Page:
On leaving school it was the religious background which doubtless prompted me to join up with Voluntary Service Overseas (VSO) in just the second year of its existence. I was posted, at the age of eighteen, to what was then called the Mid-West of Nigeria. With a place secured to read English at King’s College, London, I went and taught English, History and an awful lot of Latin at the Isoko James Welch Grammar School at Emevor (it still exists) some forty miles from the city of Warri, in the last year of the British Empire in Nigeria. The political contradictions of such a moment I still think are just outweighed by the astonishing nature of the experience itself.Â It confirmed my vocation as a teacher, opened my eyes to a radically different culture and made links and friends at a visceral level with a Â people, themselves in profound cultural revolution.Â In those days there was an older sense of time and space: letters took a minimum of a week to arrive if the postman was sober, and I travelled slowly there by sea onÂ HMS DevonshireÂ taking British troops to police the plebiscite in the two Cameroons, and came back on a Norwegian oil tanker: a powerful image, in retrospect, of the way global power was shifting from the European gun and flag to the American globalized market and the politics (and devastations) of oil. My interest in the United States began at this point as well as the dawning of political consciousness.
There is much more to be said and perhaps one day I will write a book based on my extensive diaries and letters home.Â The rest of the career is more conventional.Â Three degrees at King’s College, the inspiring teaching of Eric Mottram, the English Poetry Revival with its links to American modernist poets a number of whom I met. I have given many tapes of poets I recorded in the subsequent decades to Warwick University, and in 2012, a “Clive Bush Audio Archive” will be housed in the library. Â From 1966 onwards I helped pioneer American Literature, American Studies, and Film Studies at the new University of Warwick, finally returning to King’s College in 1992, becoming chair of the English department, surviving cancer and much else, then retiring early to write my latest monograph,The Century’s Midnight.Â Much of my research life has been conducted in the wonderful libraries of Yale University.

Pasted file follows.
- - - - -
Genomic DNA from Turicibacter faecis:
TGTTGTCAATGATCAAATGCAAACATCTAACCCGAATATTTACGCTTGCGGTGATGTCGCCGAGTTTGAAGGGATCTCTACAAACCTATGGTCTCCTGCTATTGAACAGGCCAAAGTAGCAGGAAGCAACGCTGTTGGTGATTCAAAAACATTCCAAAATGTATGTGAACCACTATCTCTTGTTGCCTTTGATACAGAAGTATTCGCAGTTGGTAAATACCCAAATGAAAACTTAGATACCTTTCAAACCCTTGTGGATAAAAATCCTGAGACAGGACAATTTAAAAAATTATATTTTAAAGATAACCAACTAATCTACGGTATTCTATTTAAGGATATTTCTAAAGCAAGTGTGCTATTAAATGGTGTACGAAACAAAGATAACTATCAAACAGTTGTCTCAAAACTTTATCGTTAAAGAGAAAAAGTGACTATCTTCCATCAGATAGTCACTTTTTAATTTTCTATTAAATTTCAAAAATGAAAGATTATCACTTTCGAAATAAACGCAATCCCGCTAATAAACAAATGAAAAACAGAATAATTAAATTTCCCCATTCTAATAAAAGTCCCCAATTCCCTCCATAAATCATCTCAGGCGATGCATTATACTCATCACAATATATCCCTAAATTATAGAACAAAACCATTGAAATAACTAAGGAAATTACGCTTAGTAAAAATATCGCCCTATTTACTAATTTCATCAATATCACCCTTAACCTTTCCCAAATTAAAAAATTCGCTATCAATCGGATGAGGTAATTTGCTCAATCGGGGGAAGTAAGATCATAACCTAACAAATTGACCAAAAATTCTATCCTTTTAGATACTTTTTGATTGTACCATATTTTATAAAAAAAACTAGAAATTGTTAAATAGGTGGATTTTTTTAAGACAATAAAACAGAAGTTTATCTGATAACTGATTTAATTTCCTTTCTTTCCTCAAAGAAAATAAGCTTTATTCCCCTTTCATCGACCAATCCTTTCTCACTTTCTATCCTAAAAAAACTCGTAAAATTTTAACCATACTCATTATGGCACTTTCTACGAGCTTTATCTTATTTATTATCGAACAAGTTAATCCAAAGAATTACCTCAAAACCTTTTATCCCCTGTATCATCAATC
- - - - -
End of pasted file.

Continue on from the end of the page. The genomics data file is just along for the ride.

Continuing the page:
Two other strands need noting. In a busy life I have managed to continue to play the piano to a reasonable amateur level. My teachers have included William Westney whose book The Perfect Wrong Note every pianist should read, Diana Richardson, Ray Alston, and currently Clare Clements.The second strand is my participation in the British alternative poetry scene. Initially this was a loose group of diverse poets around Eric Mottram from the mid-sixties onwards.
I wrote about five of them including Mottram in my book, Out of Dissent. Mottram was an old Leavisite, a force of seemingly inexhaustible energy who had gone to Cambridge after the war (taking a double first), taught in Singapore and Holland and unlike most English academics in English departments at the time had a thoroughly international outlook on culture generally..
He was not only abreast of European movements in the arts from modernism onwards, especially in the new music and performance arts, but also had a reverence for classical culture from the Greeks to the Renaissance.Profoundly English in his love for the Gower peninsular, he was deeply engaged with the long history of English settlement from the megalithic era onwards, not to mention his love of Ealing comedies.
He took enormous pride in his war experience and Cambridge and he was permanently at odds with the â€œlittle Englanderâ€ mentality, especially in poetry. His enthusiastic embracing of American culture from Melville to movies, also marked him out from the traditional Leavisite.
Wayward, unpredictable, he was an inspiring teacher, though one from whom one sometimes had to keep an intellectual distance if one was to develop any perspective of one’s own. His lasting legacy was to convince most of his students of the supreme value of cultural and intellectual life in a seriously anti-intellectual society.